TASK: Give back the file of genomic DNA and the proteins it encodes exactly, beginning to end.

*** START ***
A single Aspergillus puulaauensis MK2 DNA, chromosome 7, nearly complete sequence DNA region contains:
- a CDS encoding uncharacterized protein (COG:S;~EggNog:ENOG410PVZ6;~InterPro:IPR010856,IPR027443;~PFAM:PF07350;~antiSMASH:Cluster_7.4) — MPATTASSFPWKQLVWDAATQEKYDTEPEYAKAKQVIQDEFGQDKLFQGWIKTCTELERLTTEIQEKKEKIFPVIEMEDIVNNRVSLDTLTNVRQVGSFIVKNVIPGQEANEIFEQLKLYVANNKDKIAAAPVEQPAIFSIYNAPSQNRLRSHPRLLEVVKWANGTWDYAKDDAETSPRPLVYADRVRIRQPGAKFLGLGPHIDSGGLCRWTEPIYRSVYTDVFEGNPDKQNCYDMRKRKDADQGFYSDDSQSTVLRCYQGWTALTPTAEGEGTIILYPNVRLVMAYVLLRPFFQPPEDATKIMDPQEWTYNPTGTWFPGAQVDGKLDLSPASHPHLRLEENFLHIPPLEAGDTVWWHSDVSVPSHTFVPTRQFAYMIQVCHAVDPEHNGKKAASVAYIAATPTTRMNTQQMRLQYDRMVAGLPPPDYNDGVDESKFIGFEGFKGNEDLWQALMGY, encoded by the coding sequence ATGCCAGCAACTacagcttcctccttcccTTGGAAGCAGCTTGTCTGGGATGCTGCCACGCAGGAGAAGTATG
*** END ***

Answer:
A single Aspergillus puulaauensis MK2 DNA, chromosome 7, nearly complete sequence DNA region contains:
- a CDS encoding uncharacterized protein (COG:S;~EggNog:ENOG410PVZ6;~InterPro:IPR010856,IPR027443;~PFAM:PF07350;~antiSMASH:Cluster_7.4) — MPATTASSFPWKQLVWDAATQEKYDTEPEYAKAKQVIQDEFGQDKLFQGWIKTCTELERLTTEIQEKKEKIFPVIEMEDIVNNRVSLDTLTNVRQVGSFIVKNVIPGQEANEIFEQLKLYVANNKDKIAAAPVEQPAIFSIYNAPSQNRLRSHPRLLEVVKWANGTWDYAKDDAETSPRPLVYADRVRIRQPGAKFLGLGPHIDSGGLCRWTEPIYRSVYTDVFEGNPDKQNCYDMRKRKDADQGFYSDDSQSTVLRCYQGWTALTPTAEGEGTIILYPNVRLVMAYVLLRPFFQPPEDATKIMDPQEWTYNPTGTWFPGAQVDGKLDLSPASHPHLRLEENFLHIPPLEAGDTVWWHSDVSVPSHTFVPTRQFAYMIQVCHAVDPEHNGKKAASVAYIAATPTTRMNTQQMRLQYDRMVAGLPPPDYNDGVDESKFIGFEGFKGNEDLWQALMGY, encoded by the coding sequence ATGCCAGCAACTacagcttcctccttcccTTGGAAGCAGCTTGTCTGGGATGCTGCCACGCAGGAGAAGTATG